The Rebirth of the German National Team

The Rebirth of the German National Team

It was the FIFA world cup in 2014 where the national German soccer team fascinated the world with its breathtaking playing style. Players like Klose, Schweinsteiger, Lahm, and Özil disgraced Brazile in the semifinals of the competition winning 7-1. Ultimately, Mario Götze, with the assistance of Andre Schürrle, scored the goal to heaven in the 113th minute of the World Cup final versus Argentine. The World Cup win has been a result of Joachim Löw’s (team manager) effort to steadily improve his idea of possession soccer. However, in the past year, Löw’s critics in Germany became more and more.

At the last World Cup in 2018, Germany experienced a big shock by not surviving in their group with Mexico, Sweden, and South Korea – nations that Germany used to beat naturally when the pressure was on. Germany’s drop out illustrated that other teams found ways to deal with the high possession strategy of Germany that Löw counted on.

Since then, Germany dropped out of the first group of the newly implemented Nations League losing, for example, in France (2-1) and in the Netherlands (3-0). Overall, in 2018, Germany could only win only four out of thirteen matches.
With the beginning of the year 2019, Löw decided to do radical roster changes and with it, the playing style. Sami Khedira, center midfielder from Juventus Turin, was not considered as an option anymore for Löw and his staff since the World Cup. Additionally, Löw recently announced that he is not planning to nominate the three Bayern Munich stars Thomas Müller (29), Jerome Boateng (30), and Mats Hummels (30) in the future due to weak performances. The trio had a massive impact on the success in the past. Löw’s decision, as well as the time to announce it, were chiefly criticized by the players and many experts. The coach cut off most of the experience that the team had, even though he always referred to the importance of these experienced players in his squad. Together, the three Munich players count 246 appearances for the national team.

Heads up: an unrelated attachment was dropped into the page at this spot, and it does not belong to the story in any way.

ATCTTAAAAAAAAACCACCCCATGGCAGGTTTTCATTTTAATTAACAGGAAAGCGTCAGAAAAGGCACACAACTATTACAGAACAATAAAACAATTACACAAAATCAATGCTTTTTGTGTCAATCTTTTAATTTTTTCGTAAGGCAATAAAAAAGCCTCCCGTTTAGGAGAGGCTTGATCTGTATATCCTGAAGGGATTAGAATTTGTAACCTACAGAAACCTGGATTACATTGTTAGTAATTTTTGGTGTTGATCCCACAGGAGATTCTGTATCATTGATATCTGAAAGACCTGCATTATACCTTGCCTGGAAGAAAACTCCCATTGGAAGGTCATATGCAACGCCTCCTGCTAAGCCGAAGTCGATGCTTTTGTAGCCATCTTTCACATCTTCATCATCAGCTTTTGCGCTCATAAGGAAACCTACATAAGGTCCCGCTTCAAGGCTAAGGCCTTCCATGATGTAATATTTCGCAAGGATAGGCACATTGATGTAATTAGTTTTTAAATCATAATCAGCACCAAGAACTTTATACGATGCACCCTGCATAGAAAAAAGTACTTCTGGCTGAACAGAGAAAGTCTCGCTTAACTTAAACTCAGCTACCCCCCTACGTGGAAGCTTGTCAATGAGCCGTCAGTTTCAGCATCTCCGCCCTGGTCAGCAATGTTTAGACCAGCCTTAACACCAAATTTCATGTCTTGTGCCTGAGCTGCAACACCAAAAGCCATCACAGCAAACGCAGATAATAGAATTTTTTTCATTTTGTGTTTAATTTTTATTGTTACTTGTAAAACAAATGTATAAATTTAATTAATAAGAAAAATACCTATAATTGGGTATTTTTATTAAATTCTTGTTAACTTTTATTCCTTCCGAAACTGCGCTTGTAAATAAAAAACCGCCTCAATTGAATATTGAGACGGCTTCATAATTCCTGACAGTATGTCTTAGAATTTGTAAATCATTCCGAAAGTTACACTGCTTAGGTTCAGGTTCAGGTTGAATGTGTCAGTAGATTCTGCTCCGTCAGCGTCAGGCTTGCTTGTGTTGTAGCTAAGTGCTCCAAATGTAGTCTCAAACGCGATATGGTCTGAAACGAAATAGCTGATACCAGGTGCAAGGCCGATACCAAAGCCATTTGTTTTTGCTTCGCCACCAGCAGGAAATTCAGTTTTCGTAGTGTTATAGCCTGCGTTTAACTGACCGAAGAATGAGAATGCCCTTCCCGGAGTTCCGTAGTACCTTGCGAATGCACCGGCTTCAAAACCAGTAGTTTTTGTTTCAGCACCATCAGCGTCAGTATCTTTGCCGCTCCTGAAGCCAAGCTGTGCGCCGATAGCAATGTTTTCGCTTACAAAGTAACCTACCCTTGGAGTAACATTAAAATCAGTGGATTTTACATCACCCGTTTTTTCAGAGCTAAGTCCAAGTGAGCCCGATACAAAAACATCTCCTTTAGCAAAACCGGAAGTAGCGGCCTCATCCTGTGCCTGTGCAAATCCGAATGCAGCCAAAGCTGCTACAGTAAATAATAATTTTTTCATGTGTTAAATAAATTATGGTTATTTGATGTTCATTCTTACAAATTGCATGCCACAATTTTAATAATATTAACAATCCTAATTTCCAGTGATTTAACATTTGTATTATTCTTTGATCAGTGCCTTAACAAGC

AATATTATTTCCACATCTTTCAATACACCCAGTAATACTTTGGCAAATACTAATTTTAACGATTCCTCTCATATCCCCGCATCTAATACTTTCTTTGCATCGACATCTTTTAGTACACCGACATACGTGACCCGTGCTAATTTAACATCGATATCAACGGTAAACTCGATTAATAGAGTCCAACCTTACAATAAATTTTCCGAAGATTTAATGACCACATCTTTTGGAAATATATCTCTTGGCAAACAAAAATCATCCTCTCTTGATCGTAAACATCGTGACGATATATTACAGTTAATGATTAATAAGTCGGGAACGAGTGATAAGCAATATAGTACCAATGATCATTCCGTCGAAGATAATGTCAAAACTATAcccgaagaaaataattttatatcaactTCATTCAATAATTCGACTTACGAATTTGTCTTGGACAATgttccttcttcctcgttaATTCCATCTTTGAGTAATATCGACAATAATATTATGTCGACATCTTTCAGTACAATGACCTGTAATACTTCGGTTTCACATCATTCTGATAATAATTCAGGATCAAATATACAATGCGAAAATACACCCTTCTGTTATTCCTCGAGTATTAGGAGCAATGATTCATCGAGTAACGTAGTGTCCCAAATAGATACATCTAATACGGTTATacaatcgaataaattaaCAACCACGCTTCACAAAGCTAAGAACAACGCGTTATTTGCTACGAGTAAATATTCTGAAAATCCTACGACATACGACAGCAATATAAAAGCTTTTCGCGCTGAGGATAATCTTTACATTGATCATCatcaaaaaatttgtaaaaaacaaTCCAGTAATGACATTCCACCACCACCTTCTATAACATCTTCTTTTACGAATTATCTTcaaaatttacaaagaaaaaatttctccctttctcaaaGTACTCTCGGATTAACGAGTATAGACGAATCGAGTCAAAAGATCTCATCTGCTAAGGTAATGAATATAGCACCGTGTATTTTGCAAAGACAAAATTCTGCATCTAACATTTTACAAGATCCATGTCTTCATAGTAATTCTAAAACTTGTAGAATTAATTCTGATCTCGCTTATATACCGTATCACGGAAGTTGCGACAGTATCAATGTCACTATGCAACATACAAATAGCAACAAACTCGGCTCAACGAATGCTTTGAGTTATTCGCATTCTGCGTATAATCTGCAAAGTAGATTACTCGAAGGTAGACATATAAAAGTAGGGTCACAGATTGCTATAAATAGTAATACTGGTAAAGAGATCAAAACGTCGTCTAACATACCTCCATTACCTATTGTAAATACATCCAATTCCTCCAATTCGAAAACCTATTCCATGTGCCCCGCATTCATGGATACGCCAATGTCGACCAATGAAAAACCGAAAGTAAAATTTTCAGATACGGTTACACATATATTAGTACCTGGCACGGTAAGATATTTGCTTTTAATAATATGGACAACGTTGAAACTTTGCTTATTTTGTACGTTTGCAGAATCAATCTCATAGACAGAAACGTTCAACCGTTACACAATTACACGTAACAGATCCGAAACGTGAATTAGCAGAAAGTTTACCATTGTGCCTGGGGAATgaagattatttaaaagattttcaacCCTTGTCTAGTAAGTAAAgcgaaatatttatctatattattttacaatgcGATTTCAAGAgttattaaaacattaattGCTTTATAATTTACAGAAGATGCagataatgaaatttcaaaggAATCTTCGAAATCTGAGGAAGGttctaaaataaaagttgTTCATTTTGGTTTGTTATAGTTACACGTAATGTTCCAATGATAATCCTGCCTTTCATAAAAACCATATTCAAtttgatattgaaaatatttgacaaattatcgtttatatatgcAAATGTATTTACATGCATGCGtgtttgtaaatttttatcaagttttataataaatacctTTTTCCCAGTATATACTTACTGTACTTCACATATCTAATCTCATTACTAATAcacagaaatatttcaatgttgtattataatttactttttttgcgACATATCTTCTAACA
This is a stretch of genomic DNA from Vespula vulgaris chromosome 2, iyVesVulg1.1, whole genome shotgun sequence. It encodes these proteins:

Now, the only leaders left are captain Manuel Neuer (32) and Toni Kroos (29). Other players as Joshua Kimmich (24), Leon Goretzka (24), or Julian Draxler (25) receive more space to develop their abilities. However, they also have to deal with the pressure to become leaders of a very young team. Subsequently, the new concept of “Die Mannschaft” is still comprised of possession, but Löw demands more dynamic and energetic attacking. For that, he needs his young forwards, led by super talent Leroy Sané (23), to drop back and create holes in the defense of the opponents and use these holes to send players in there with long through passes.

In the Europe Cup qualification game, in Amsterdam versus the Netherlands last Sunday, the team already demonstrated what this new playing attitude could look like. At the 3-2 win over the Netherlands, the attacking duo of Leroy Sané and Serge Gnabry kept the Dutch defense, led by Liverpool star Virgil Van Dijk, busy using their pace and dribbling skills. The two put Germany 2-0 in front in the first half that Germany controlled. Although the Netherlands dominated in the second half and came back to a draw, Germany found a final answer in the 90th minute in the person of Nico Schulz who scored the decisive 3-2. Before coach Löw countered his critics substituting in Ilkay Gündogan and Marco Reus who assisted the goal in a co-production.

Despite many critics for Joachim Löw, his team, and a year (2018) to forget, the reforms in the national team should tune the German fans optimistic for the future. There is massive potential in the German roster and a coach willing to change his concept.

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